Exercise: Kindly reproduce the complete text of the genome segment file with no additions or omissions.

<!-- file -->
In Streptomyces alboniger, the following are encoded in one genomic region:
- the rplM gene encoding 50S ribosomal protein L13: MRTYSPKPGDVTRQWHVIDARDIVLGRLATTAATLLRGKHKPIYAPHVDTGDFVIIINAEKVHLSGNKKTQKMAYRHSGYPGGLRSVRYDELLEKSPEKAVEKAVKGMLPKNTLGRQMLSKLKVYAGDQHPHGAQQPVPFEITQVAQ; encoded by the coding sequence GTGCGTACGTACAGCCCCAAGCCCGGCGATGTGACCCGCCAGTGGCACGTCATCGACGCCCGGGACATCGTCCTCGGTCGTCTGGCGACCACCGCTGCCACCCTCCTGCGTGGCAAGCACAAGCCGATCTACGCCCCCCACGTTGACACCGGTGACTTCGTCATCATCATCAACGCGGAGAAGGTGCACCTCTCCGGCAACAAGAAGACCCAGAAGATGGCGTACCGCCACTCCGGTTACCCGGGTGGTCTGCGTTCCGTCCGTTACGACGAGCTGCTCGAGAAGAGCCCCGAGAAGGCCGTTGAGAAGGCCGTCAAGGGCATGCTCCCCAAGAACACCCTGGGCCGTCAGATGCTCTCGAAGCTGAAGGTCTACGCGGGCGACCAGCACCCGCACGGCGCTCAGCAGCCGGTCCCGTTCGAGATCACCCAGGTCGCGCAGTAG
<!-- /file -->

In Streptomyces alboniger, the following are encoded in one genomic region:
- the rplM gene encoding 50S ribosomal protein L13: MRTYSPKPGDVTRQWHVIDARDIVLGRLATTAATLLRGKHKPIYAPHVDTGDFVIIINAEKVHLSGNKKTQKMAYRHSGYPGGLRSVRYDELLEKSPEKAVEKAVKGMLPKNTLGRQMLSKLKVYAGDQHPHGAQQPVPFEITQVAQ; encoded by the coding sequence GTGCGTACGTACAGCCCCAAGCCCGGCGATGTGACCCGCCAGTGGCACGTCATCGACGCCCGGGACATCGTCCTCGGTCGTCTGGCGACCACCGCTGCCACCCTCCTGCGTGGCAAGCACAAGCCGATCTACGCCCCCCACGTTGACACCGGTGACTTCGTCATCATCATCAACGCGGAGAAGGTGCACCTCTCCGGCAACAAGAAGACCCAGAAGATGGCGTACCGCCACTCCGGTTACCCGGGTGGTCTGCGTTCCGTCCGTTACGACGAGCTGCTCGAGAAGAGCCCCGAGAAGGCCGTTGAGAAGGCCGTCAAGGGCATGCTCCCCAAGAACACCCTGGGCCGTCAGATGCTCTCGAAGCTGAAGGTCTACGCGGGCGACCAGCACCCGCACGGCGCTCAGCAGCCGGTCCCGTTCGAGATCACCCAGGTCGCGCAGTAG